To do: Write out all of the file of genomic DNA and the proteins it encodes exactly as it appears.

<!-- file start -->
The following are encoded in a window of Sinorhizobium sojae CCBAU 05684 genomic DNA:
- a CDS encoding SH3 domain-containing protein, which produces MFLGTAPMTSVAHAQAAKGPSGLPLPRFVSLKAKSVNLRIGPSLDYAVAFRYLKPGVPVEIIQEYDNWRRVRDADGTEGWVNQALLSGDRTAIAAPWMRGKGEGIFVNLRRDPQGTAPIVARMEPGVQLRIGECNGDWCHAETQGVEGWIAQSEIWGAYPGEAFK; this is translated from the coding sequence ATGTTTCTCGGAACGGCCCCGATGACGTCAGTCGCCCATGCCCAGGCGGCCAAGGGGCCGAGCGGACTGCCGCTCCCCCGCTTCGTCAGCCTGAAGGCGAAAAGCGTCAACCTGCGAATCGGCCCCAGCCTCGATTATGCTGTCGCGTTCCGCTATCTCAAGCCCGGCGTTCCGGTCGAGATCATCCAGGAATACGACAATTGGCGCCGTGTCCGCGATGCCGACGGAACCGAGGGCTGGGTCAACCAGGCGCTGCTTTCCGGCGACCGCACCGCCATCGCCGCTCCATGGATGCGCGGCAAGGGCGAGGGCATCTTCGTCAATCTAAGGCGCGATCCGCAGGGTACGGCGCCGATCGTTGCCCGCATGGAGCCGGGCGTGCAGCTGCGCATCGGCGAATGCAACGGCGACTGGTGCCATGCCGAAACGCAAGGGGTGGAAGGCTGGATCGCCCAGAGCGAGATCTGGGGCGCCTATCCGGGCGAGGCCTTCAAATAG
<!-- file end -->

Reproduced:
The following are encoded in a window of Sinorhizobium sojae CCBAU 05684 genomic DNA:
- a CDS encoding SH3 domain-containing protein, which produces MFLGTAPMTSVAHAQAAKGPSGLPLPRFVSLKAKSVNLRIGPSLDYAVAFRYLKPGVPVEIIQEYDNWRRVRDADGTEGWVNQALLSGDRTAIAAPWMRGKGEGIFVNLRRDPQGTAPIVARMEPGVQLRIGECNGDWCHAETQGVEGWIAQSEIWGAYPGEAFK; this is translated from the coding sequence ATGTTTCTCGGAACGGCCCCGATGACGTCAGTCGCCCATGCCCAGGCGGCCAAGGGGCCGAGCGGACTGCCGCTCCCCCGCTTCGTCAGCCTGAAGGCGAAAAGCGTCAACCTGCGAATCGGCCCCAGCCTCGATTATGCTGTCGCGTTCCGCTATCTCAAGCCCGGCGTTCCGGTCGAGATCATCCAGGAATACGACAATTGGCGCCGTGTCCGCGATGCCGACGGAACCGAGGGCTGGGTCAACCAGGCGCTGCTTTCCGGCGACCGCACCGCCATCGCCGCTCCATGGATGCGCGGCAAGGGCGAGGGCATCTTCGTCAATCTAAGGCGCGATCCGCAGGGTACGGCGCCGATCGTTGCCCGCATGGAGCCGGGCGTGCAGCTGCGCATCGGCGAATGCAACGGCGACTGGTGCCATGCCGAAACGCAAGGGGTGGAAGGCTGGATCGCCCAGAGCGAGATCTGGGGCGCCTATCCGGGCGAGGCCTTCAAATAG